Yesterday's lunch was a cheeseburger, garlic bread, mac and cheese, and seasoned fries, with cheesecake and Diet Pepsi. Dinner was chicken fingers, fries, garlic bread, and chocolate ice cream. They offer a lot more options, but I was in a hurry and went with old stand-bys, but let's break out our crayons and color me impressed.

Perhaps today I'll try the steak...

Posted by Andy at 08:08 AM | Comments (5) | TrackBack (0)

November 22, 2005

What's in a Name?

Apparently some legal difficulties and assorted snafus, as Open Source Media is once again Pajamas Media.

I'm pleased I can strike off one of the items I didn't "get" about the whole arrangement:

I didn't get it when they changed the name to something 1/10th as creative as Pajamas Media.
Of course, I still don't really get what they are trying to achieve, but I continue to wish them the best of luck, despite some missteps.

I find that it's helpful to say "I was drunk and don't remember doing that." Maybe it works for organizations too?

And don't forget to scroll down to see the pics of my new kid. Bless ye.

Posted by Andy at 08:26 PM | Comments (0) | TrackBack (0)

X Marks the Dick

I meant to write about this earlier, but was busy with other things, like having a baby and changing a baby and changing a baby and, uh, changing a baby:

At 11:04:45 AM ET Monday CNN was airing Vice President Dick Cheney's speech live from the American Enterprise Institute in Washington -- when a large black 'X' repeatedly flashed over the vice president's face!
Wow, I think the exclamation point really makes that sentence, don't you?
The 'X' over Cheney's face appeared each time less than a second, creating an odd subliminal effect.
So odd, in fact, that it wasn't subliminal and was apparently quite liminal or superliminal or whatever the antonym for subliminal might be.

Let's go with this one: "obvious."

One top White House source expressed concern about what was aired over CNN.

"Is someone in Atlanta trying to tell us something?"

Yes, they're trying to tell you and a lot of people in the rightside wings to stop tilting at windmills.

Note: I think there are to be made valid criticisms of left-leaning views in the mainstream media. I also think this isn't one of them.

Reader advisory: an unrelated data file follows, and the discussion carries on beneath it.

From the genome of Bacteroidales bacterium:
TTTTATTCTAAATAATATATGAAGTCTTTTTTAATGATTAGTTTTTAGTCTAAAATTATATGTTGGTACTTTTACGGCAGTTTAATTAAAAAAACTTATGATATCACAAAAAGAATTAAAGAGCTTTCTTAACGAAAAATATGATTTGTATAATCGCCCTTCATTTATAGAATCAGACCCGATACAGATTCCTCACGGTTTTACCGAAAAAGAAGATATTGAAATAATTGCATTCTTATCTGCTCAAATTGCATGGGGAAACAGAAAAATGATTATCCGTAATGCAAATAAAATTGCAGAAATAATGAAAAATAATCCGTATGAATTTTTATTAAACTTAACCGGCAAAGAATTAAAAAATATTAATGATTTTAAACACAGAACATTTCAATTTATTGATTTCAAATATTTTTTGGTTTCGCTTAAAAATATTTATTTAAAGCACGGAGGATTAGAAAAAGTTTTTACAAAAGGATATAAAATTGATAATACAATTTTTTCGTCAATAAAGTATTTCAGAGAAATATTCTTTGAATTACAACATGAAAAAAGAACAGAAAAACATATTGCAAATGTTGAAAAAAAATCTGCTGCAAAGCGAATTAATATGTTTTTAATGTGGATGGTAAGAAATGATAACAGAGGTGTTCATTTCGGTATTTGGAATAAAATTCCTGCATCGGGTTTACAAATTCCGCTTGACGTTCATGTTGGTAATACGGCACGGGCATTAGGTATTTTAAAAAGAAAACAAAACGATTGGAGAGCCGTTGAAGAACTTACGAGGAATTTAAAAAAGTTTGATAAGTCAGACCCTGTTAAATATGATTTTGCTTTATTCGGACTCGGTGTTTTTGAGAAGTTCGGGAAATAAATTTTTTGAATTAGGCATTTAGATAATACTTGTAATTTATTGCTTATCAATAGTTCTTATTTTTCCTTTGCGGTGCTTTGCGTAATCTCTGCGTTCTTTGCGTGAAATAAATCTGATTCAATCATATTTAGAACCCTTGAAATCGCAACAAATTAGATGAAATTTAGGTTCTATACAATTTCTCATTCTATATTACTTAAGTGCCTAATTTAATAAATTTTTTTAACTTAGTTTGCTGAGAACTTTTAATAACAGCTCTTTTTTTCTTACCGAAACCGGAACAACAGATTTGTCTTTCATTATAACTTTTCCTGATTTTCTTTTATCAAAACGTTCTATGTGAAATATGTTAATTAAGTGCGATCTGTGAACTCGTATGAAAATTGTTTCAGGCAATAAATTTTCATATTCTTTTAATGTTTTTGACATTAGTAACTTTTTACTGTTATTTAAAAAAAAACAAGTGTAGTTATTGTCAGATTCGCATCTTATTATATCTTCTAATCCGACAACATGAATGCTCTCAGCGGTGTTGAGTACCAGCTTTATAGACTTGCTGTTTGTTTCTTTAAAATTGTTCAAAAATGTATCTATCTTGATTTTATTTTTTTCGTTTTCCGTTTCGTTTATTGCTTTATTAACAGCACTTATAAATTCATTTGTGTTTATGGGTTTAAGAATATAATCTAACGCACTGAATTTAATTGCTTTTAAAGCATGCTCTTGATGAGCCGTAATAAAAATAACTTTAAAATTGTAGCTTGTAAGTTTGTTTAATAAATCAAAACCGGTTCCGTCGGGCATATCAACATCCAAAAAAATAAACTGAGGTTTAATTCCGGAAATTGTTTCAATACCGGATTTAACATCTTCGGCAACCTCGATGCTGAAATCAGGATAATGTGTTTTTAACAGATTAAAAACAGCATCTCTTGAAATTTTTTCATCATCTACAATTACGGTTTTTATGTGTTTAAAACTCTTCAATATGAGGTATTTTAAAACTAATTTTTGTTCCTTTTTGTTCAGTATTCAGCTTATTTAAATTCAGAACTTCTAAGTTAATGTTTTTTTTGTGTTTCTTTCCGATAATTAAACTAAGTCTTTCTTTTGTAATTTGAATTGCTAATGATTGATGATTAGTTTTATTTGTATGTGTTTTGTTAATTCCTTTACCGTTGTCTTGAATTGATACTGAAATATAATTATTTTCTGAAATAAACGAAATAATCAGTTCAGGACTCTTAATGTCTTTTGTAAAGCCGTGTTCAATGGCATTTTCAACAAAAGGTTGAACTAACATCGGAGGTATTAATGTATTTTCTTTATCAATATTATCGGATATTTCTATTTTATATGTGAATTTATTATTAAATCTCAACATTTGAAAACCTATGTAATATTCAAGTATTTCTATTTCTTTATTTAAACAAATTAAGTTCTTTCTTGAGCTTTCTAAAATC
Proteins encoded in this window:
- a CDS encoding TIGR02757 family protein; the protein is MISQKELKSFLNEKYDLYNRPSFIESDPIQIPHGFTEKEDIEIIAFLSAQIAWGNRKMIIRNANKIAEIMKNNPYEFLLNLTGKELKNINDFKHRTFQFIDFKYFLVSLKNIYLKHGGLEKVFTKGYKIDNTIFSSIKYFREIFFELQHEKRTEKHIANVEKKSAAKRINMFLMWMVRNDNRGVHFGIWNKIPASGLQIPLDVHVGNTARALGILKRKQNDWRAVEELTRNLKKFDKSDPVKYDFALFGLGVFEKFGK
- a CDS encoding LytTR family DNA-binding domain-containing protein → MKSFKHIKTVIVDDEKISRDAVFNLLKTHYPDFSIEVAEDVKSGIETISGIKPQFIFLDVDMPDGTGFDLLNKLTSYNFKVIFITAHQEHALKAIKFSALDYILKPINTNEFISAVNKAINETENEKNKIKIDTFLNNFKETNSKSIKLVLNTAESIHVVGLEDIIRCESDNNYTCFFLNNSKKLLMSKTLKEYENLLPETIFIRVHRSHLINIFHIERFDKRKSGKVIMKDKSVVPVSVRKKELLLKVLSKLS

Note 2: I do think, however, you should check out the picture of my newborn son just below this post.

Posted by Andy at 07:06 PM | Comments (0) | TrackBack (0)

It's a Boy!

The wee Fiona Evelyn has a brother as of 10am this morning, the World Wide Runt II, now officially called Ewan Quinn.

He weighed in at 6lbs 2oz.

Mother, baby, and father are all doing well, even though at least two of us know it's going to be a long, long night. With many long, long nights ahead.

Update: Day two begins here.

Update 2: I think my decision is made, but your input here would be of interest.

Posted by Andy at 03:18 PM | Comments (27) | TrackBack (0)

November 20, 2005

I'm Not Even Religious

But I'm almost willing to pray this is true:

At least one Arab television media outlet reported that Abu Musab al-Zarqawi, the head of the al-Qaida in Iraq, was killed in Iraq on Sunday afternoon when eight terrorists blew themselves up in the in the northern Iraqi city of Mosul.
I generally don't wish death upon anyone, but I'll make an exception for al-Zarqawi.

Here's hoping it's good riddance.

Related News: al-Zarqawi's family tribe has severed ties with him:

Family members of Jordanian-born al Qaeda in Iraq chief Abu Musab al-Zarqawi have renounced the terror leader, telling King Abdullah II on Sunday that they would "sever links with him until doomsday."
Well, hey, it only took two years, but better late than never. It's unfortunate that it works this way, but the more that al-Zarqawi screws up and kills innocent people, the farther his credibility erodes.

Posted by Andy at 12:59 PM | Comments (6) | TrackBack (0)

November 18, 2005

Speaking of Imminent Arrivals